# Why do the $d$ orbitals have such strange symbols?

Why are the five d-orbitals denoted by the symbols $$d_{z^2}, d_{x^2-y^2}, d_{xy}, d_{yz}$$ and $$d_{zx}$$? Does it have to do with the wavefunctions of d-orbitals? The symbols for the f-orbitals are even stranger.

The names of the orbitals tell you how the wavefunction's value depends on orientation. For example, the $$p$$ orbitals are called $$p_x$$, $$p_y$$, and $$p_z$$. That means that for a $$p_z$$ orbital, on each sphere centered at the origin, the value of the wavefunction is proportional to $$z$$. So it has one positive and one negative lobe.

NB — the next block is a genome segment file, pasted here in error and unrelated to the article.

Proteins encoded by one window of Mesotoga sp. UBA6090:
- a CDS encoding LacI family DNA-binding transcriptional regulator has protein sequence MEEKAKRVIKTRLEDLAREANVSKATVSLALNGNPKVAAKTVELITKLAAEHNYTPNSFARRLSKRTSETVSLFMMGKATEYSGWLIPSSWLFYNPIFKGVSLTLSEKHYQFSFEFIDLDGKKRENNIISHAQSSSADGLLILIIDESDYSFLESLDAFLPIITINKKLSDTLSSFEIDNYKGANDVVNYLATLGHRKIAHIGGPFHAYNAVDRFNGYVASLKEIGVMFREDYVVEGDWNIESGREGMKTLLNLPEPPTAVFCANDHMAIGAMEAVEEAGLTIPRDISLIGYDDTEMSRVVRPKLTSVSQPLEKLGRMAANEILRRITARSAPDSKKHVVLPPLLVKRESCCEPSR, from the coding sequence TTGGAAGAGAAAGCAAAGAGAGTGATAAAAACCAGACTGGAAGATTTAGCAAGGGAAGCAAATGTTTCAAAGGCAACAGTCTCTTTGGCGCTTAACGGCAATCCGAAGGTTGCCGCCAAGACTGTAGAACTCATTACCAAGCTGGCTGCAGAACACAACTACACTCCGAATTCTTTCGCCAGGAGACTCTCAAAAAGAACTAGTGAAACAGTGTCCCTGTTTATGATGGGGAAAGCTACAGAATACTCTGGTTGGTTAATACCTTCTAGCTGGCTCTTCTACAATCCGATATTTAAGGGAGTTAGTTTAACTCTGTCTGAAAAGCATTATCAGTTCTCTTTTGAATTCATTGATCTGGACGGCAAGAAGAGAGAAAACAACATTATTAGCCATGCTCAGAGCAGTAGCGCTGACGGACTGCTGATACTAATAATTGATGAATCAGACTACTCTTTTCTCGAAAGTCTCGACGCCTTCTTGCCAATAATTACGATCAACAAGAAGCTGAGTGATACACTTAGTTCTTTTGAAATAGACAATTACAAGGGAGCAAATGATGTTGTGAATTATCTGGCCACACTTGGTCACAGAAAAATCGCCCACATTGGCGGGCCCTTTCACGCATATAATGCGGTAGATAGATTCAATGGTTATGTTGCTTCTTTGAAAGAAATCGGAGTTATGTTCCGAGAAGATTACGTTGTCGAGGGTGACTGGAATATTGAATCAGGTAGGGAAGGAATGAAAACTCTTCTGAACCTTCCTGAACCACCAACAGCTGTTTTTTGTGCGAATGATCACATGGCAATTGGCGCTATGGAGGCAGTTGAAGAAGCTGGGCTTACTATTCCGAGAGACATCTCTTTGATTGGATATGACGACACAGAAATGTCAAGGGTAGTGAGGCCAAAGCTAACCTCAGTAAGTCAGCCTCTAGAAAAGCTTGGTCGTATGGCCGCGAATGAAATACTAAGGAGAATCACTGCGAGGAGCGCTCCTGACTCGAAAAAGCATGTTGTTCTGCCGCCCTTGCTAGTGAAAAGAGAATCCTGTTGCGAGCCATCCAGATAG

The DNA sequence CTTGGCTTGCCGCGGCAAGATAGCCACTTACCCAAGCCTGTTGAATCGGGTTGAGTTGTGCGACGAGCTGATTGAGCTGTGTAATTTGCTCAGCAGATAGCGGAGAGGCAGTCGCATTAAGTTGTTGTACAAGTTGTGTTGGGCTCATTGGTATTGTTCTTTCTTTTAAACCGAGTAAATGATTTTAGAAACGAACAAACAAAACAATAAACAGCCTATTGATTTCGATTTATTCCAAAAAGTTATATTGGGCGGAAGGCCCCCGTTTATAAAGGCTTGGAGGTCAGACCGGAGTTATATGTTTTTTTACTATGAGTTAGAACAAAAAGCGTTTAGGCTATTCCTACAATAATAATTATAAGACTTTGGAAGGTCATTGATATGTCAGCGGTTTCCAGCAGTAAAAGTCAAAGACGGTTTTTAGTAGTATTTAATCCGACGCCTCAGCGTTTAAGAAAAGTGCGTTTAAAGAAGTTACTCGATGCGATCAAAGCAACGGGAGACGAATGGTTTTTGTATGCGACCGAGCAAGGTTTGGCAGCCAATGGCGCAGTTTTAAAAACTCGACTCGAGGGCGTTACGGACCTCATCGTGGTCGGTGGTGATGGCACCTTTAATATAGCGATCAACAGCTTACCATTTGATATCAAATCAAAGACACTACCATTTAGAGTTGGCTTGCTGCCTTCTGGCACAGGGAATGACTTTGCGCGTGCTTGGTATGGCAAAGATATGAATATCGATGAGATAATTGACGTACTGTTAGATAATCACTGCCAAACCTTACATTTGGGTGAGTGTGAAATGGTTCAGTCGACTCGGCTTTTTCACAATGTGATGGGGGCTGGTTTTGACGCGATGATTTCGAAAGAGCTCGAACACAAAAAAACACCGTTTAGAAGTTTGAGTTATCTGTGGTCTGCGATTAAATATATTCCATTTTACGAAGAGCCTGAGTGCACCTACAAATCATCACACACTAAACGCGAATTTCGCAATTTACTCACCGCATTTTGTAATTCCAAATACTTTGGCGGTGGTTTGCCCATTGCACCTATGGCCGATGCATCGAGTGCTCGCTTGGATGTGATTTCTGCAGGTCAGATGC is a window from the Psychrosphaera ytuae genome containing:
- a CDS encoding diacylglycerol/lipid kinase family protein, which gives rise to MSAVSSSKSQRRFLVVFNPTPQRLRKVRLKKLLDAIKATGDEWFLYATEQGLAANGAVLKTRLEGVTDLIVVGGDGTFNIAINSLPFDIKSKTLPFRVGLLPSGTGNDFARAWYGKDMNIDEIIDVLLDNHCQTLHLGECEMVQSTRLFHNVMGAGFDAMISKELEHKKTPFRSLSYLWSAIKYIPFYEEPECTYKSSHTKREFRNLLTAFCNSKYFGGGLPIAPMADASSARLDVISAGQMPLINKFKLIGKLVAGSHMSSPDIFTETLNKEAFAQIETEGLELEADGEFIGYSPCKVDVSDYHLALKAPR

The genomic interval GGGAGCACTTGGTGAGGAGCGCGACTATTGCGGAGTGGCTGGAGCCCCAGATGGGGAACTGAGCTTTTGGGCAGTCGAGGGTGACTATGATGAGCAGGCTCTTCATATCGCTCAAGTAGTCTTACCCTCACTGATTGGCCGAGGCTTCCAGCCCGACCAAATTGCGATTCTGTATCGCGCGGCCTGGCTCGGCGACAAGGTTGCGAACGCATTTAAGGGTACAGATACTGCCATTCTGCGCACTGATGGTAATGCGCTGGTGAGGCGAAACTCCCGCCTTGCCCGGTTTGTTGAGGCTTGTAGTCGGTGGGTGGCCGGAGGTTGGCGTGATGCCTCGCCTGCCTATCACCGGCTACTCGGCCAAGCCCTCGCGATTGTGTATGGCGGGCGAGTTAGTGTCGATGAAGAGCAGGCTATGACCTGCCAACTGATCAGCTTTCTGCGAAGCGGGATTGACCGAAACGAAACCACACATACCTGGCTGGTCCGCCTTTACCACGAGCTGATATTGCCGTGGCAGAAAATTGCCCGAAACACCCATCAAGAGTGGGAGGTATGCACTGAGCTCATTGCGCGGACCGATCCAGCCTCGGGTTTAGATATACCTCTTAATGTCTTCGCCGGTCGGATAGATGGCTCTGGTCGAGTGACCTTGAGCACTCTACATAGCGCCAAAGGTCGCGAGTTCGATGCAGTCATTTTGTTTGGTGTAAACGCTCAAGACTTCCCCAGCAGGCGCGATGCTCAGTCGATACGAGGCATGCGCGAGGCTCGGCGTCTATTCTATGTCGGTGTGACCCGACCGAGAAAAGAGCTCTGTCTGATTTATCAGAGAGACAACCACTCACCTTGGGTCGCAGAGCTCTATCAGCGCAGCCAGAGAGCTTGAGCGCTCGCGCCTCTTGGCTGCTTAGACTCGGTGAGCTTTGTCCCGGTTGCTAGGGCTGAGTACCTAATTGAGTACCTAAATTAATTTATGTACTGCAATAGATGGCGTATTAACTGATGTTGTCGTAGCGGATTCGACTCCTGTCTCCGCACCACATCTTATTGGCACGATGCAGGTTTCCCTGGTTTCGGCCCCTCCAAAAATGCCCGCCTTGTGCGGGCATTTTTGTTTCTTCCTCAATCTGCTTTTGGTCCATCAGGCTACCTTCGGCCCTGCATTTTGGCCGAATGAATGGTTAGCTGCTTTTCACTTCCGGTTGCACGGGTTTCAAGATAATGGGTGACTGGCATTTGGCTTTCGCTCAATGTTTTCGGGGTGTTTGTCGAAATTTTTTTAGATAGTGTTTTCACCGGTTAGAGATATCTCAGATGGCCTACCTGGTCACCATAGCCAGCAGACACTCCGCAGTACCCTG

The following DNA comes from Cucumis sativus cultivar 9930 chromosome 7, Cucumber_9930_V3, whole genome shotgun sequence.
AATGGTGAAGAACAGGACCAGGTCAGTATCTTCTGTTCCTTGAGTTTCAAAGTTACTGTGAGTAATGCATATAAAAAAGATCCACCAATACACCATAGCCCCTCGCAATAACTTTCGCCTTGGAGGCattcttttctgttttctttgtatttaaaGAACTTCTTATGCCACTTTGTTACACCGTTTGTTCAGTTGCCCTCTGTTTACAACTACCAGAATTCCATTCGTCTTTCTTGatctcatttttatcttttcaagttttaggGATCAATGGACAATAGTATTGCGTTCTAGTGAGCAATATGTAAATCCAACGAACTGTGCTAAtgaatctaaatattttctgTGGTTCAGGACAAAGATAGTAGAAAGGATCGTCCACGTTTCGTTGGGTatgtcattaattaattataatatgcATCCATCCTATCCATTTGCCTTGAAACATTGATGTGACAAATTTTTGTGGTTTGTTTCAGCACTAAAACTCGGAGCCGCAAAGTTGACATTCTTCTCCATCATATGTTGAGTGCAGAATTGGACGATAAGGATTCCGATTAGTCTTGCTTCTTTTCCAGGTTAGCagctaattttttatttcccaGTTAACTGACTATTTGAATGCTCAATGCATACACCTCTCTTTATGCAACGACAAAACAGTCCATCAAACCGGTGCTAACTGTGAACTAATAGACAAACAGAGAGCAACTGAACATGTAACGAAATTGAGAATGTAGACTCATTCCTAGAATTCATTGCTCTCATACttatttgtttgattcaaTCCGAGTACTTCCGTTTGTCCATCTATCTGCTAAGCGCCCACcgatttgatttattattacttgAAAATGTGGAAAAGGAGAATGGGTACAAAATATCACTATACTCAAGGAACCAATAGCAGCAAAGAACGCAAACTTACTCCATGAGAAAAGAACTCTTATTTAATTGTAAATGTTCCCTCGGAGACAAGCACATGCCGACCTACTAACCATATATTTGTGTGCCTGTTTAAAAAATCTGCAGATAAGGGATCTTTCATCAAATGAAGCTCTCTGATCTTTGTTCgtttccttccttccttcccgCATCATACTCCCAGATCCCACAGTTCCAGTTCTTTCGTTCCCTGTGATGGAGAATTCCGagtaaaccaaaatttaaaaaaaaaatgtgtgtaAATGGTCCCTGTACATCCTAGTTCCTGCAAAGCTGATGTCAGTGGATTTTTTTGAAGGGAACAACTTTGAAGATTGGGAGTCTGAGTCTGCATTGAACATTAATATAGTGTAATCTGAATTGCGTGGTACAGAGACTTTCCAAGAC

Similarly, the $$d$$ orbital $$d_{xy}$$ has four lobes in the $$xy$$ plane, two positive and two negative. The orbitals $$d_{yz}$$ and $$d_{zx}$$ are similar. The only exception to the pattern is $$d_{z^2}$$, which is an abbreviation of the "proper" name $$d_{z^2 - x^2/2 - y^2/2}$$. The same pattern continues for $$f$$ orbitals, again with some adjustments for the names for brevity.
If you're interested in the formalism, the sets of functions used to name $$d$$-orbitals form a basis for the set of traceless, rank two symmetric tensors. (That's why the name of the $$d_{z^2}$$ orbital has to be adjusted; the trace needs to be taken out. Tracelessness means the average value of the wavefunction on a sphere is zero.) The $$f$$-orbital names similarly are a basis for the set of traceless, rank three symmetric tensors.